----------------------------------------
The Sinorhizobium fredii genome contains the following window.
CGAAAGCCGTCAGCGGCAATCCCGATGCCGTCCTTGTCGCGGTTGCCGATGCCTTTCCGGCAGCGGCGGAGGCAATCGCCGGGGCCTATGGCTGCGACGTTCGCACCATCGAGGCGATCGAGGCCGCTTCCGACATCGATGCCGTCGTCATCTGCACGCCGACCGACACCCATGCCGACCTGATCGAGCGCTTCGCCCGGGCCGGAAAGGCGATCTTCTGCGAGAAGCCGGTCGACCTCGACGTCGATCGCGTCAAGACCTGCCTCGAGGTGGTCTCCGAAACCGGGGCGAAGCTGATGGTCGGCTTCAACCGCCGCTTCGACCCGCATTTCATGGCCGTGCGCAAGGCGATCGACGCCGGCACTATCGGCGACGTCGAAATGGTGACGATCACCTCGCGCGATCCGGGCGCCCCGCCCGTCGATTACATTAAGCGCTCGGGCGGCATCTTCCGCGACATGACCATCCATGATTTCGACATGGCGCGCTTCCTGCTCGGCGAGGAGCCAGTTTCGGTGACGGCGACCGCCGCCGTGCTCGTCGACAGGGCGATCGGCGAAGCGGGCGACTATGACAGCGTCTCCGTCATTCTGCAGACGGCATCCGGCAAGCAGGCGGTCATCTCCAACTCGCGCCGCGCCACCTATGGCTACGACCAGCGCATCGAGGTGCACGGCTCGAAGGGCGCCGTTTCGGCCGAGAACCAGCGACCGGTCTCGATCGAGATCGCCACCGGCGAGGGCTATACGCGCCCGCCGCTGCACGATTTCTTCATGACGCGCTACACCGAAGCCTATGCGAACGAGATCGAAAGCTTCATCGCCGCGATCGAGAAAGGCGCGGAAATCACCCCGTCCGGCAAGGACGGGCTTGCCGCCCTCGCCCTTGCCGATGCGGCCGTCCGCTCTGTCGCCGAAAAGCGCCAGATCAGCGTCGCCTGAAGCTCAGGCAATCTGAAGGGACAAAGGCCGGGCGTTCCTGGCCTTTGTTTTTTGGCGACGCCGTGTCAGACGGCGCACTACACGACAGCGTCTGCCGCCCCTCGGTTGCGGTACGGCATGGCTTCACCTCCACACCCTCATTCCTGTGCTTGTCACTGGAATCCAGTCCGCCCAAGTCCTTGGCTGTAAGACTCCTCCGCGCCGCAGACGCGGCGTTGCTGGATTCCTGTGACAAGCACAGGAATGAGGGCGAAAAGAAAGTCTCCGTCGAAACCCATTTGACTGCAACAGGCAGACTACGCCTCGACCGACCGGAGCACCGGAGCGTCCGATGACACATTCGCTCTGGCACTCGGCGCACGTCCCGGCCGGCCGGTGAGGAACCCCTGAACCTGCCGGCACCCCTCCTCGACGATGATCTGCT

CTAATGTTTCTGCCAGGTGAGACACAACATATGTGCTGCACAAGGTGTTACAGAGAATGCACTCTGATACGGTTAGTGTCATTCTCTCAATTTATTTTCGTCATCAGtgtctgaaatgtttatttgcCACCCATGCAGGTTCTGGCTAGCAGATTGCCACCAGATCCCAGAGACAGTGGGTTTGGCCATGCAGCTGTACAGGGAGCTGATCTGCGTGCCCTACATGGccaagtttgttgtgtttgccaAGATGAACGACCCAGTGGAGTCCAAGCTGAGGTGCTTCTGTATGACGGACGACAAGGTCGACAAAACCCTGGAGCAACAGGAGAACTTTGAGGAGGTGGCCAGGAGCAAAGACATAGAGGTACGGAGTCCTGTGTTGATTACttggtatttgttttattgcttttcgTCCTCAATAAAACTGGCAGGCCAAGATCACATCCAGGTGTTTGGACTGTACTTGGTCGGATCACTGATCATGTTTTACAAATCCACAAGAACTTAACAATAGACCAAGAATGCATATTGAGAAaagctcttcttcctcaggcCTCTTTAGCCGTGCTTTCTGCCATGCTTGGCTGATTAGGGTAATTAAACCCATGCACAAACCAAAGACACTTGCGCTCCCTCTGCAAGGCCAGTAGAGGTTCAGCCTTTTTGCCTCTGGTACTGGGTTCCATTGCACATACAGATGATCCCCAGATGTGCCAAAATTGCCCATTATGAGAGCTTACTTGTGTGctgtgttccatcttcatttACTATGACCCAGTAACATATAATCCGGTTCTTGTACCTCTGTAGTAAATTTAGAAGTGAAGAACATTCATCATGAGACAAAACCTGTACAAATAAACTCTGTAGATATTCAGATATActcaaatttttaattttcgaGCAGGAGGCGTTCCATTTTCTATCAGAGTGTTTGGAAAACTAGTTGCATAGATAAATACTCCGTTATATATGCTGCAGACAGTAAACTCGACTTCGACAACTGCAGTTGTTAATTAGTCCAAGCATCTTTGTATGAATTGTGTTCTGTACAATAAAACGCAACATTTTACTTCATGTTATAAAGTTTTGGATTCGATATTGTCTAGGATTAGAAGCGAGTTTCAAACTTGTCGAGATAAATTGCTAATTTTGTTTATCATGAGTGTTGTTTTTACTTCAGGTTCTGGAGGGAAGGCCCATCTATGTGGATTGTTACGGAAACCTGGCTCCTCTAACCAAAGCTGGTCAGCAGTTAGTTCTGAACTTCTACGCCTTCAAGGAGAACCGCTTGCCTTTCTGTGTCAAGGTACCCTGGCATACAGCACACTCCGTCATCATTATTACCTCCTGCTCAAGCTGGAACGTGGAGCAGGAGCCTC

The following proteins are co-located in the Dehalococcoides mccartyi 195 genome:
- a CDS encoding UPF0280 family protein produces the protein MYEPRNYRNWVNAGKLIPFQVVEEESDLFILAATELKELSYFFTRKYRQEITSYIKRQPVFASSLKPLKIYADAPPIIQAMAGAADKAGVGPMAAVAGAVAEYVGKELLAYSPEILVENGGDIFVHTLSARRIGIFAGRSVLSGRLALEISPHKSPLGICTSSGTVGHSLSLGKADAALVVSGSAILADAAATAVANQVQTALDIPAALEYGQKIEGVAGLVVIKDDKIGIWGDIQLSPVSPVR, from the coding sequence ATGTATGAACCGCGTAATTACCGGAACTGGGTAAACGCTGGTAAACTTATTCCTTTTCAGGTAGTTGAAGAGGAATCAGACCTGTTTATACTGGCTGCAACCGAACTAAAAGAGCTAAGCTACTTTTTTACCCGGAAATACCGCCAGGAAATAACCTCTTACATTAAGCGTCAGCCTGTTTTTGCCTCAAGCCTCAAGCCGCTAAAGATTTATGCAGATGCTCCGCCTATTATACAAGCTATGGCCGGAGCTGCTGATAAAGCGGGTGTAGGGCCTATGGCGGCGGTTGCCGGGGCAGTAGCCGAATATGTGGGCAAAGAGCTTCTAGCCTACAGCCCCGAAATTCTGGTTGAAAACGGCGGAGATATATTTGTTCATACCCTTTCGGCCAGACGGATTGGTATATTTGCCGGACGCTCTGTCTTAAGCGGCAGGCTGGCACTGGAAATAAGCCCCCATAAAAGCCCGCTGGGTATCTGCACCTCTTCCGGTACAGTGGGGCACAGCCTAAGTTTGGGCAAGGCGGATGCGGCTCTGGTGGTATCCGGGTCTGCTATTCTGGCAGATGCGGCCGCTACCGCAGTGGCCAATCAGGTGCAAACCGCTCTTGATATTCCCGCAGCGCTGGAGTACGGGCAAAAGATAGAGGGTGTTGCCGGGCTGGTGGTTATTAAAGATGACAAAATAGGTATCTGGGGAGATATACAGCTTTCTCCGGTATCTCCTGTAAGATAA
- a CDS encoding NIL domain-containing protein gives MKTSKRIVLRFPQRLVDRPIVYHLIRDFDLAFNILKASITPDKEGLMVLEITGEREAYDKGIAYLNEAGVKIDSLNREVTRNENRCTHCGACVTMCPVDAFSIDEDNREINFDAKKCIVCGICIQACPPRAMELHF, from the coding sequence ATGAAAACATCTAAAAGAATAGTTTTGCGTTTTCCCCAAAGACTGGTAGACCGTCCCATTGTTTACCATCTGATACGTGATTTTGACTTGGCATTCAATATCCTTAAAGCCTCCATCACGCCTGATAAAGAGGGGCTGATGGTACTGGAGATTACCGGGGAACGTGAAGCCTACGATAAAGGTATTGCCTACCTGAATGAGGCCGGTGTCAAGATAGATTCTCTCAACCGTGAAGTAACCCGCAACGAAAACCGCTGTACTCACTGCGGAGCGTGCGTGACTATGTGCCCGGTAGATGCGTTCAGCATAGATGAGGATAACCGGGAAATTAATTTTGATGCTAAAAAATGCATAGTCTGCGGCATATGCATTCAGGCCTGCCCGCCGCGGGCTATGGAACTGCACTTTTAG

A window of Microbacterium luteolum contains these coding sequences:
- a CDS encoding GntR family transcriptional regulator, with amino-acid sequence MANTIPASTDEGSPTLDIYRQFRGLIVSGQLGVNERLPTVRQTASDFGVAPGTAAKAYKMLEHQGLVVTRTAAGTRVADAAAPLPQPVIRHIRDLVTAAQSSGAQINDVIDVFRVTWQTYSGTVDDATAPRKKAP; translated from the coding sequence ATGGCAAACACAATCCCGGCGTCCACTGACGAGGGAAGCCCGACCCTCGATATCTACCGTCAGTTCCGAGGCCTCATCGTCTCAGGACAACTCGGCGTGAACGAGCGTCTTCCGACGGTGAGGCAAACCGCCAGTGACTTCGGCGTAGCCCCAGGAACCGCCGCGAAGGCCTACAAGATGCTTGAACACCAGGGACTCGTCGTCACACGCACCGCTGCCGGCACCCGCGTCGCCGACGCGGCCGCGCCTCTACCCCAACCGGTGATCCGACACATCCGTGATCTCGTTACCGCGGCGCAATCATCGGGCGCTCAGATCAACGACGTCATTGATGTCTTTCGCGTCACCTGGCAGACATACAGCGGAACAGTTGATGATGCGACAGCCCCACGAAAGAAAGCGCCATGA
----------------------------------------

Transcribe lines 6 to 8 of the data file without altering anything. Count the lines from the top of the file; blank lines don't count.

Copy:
- a CDS encoding NIL domain-containing protein gives MKTSKRIVLRFPQRLVDRPIVYHLIRDFDLAFNILKASITPDKEGLMVLEITGEREAYDKGIAYLNEAGVKIDSLNREVTRNENRCTHCGACVTMCPVDAFSIDEDNREINFDAKKCIVCGICIQACPPRAMELHF, from the coding sequence ATGAAAACATCTAAAAGAATAGTTTTGCGTTTTCCCCAAAGACTGGTAGACCGTCCCATTGTTTACCATCTGATACGTGATTTTGACTTGGCATTCAATATCCTTAAAGCCTCCATCACGCCTGATAAAGAGGGGCTGATGGTACTGGAGATTACCGGGGAACGTGAAGCCTACGATAAAGGTATTGCCTACCTGAATGAGGCCGGTGTCAAGATAGATTCTCTCAACCGTGAAGTAACCCGCAACGAAAACCGCTGTACTCACTGCGGAGCGTGCGTGACTATGTGCCCGGTAGATGCGTTCAGCATAGATGAGGATAACCGGGAAATTAATTTTGATGCTAAAAAATGCATAGTCTGCGGCATATGCATTCAGGCCTGCCCGCCGCGGGCTATGGAACTGCACTTTTAG

A window of Microbacterium luteolum contains these coding sequences:
- a CDS encoding GntR family transcriptional regulator, with amino-acid sequence MANTIPASTDEGSPTLDIYRQFRGLIVSGQLGVNERLPTVRQTASDFGVAPGTAAKAYKMLEHQGLVVTRTAAGTRVADAAAPLPQPVIRHIRDLVTAAQSSGAQINDVIDVFRVTWQTYSGTVDDATAPRKKAP; translated from the coding sequence ATGGCAAACACAATCCCGGCGTCCACTGACGAGGGAAGCCCGACCCTCGATATCTACCGTCAGTTCCGAGGCCTCATCGTCTCAGGACAACTCGGCGTGAACGAGCGTCTTCCGACGGTGAGGCAAACCGCCAGTGACTTCGGCGTAGCCCCAGGAACCGCCGCGAAGGCCTACAAGATGCTTGAACACCAGGGACTCGTCGTCACACGCACCGCTGCCGGCACCCGCGTCGCCGACGCGGCCGCGCCTCTACCCCAACCGGTGATCCGACACATCCGTGATCTCGTTACCGCGGCGCAATCATCGGGCGCTCAGATCAACGACGTCATTGATGTCTTTCGCGTCACCTGGCAGACATACAGCGGAACAGTTGATGATGCGACAGCCCCACGAAAGAAAGCGCCATGA